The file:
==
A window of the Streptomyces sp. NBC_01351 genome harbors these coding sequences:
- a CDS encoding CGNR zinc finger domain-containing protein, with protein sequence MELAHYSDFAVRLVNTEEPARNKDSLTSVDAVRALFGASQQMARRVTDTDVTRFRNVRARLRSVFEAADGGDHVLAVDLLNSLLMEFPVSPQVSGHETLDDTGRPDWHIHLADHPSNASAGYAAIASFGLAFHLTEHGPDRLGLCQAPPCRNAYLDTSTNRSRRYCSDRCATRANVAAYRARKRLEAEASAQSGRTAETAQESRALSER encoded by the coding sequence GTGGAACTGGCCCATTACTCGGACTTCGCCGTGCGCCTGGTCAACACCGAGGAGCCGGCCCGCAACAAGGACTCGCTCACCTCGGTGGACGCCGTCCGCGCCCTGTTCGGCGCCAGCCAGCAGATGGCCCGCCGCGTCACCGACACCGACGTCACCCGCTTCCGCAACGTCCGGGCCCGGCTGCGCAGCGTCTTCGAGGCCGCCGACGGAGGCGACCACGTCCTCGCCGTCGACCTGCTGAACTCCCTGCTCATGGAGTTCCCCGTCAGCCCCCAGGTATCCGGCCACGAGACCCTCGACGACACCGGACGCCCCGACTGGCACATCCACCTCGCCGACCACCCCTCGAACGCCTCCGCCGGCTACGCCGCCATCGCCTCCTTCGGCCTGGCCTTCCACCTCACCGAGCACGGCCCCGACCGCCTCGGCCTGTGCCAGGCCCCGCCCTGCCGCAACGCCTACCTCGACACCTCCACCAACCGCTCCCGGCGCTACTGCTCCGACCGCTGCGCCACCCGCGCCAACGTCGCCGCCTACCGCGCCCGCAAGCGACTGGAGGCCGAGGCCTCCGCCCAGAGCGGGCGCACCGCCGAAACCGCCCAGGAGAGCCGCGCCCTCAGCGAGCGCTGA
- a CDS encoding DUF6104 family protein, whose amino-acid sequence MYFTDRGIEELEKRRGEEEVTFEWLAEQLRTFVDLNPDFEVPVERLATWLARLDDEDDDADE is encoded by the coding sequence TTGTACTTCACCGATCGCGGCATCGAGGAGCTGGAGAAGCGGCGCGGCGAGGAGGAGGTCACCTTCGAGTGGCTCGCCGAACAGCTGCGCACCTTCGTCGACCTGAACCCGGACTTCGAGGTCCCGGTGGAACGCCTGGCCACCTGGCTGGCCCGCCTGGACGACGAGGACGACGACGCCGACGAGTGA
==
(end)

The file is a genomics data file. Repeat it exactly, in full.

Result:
A window of the Streptomyces sp. NBC_01351 genome harbors these coding sequences:
- a CDS encoding CGNR zinc finger domain-containing protein, with protein sequence MELAHYSDFAVRLVNTEEPARNKDSLTSVDAVRALFGASQQMARRVTDTDVTRFRNVRARLRSVFEAADGGDHVLAVDLLNSLLMEFPVSPQVSGHETLDDTGRPDWHIHLADHPSNASAGYAAIASFGLAFHLTEHGPDRLGLCQAPPCRNAYLDTSTNRSRRYCSDRCATRANVAAYRARKRLEAEASAQSGRTAETAQESRALSER encoded by the coding sequence GTGGAACTGGCCCATTACTCGGACTTCGCCGTGCGCCTGGTCAACACCGAGGAGCCGGCCCGCAACAAGGACTCGCTCACCTCGGTGGACGCCGTCCGCGCCCTGTTCGGCGCCAGCCAGCAGATGGCCCGCCGCGTCACCGACACCGACGTCACCCGCTTCCGCAACGTCCGGGCCCGGCTGCGCAGCGTCTTCGAGGCCGCCGACGGAGGCGACCACGTCCTCGCCGTCGACCTGCTGAACTCCCTGCTCATGGAGTTCCCCGTCAGCCCCCAGGTATCCGGCCACGAGACCCTCGACGACACCGGACGCCCCGACTGGCACATCCACCTCGCCGACCACCCCTCGAACGCCTCCGCCGGCTACGCCGCCATCGCCTCCTTCGGCCTGGCCTTCCACCTCACCGAGCACGGCCCCGACCGCCTCGGCCTGTGCCAGGCCCCGCCCTGCCGCAACGCCTACCTCGACACCTCCACCAACCGCTCCCGGCGCTACTGCTCCGACCGCTGCGCCACCCGCGCCAACGTCGCCGCCTACCGCGCCCGCAAGCGACTGGAGGCCGAGGCCTCCGCCCAGAGCGGGCGCACCGCCGAAACCGCCCAGGAGAGCCGCGCCCTCAGCGAGCGCTGA
- a CDS encoding DUF6104 family protein, whose amino-acid sequence MYFTDRGIEELEKRRGEEEVTFEWLAEQLRTFVDLNPDFEVPVERLATWLARLDDEDDDADE is encoded by the coding sequence TTGTACTTCACCGATCGCGGCATCGAGGAGCTGGAGAAGCGGCGCGGCGAGGAGGAGGTCACCTTCGAGTGGCTCGCCGAACAGCTGCGCACCTTCGTCGACCTGAACCCGGACTTCGAGGTCCCGGTGGAACGCCTGGCCACCTGGCTGGCCCGCCTGGACGACGAGGACGACGACGCCGACGAGTGA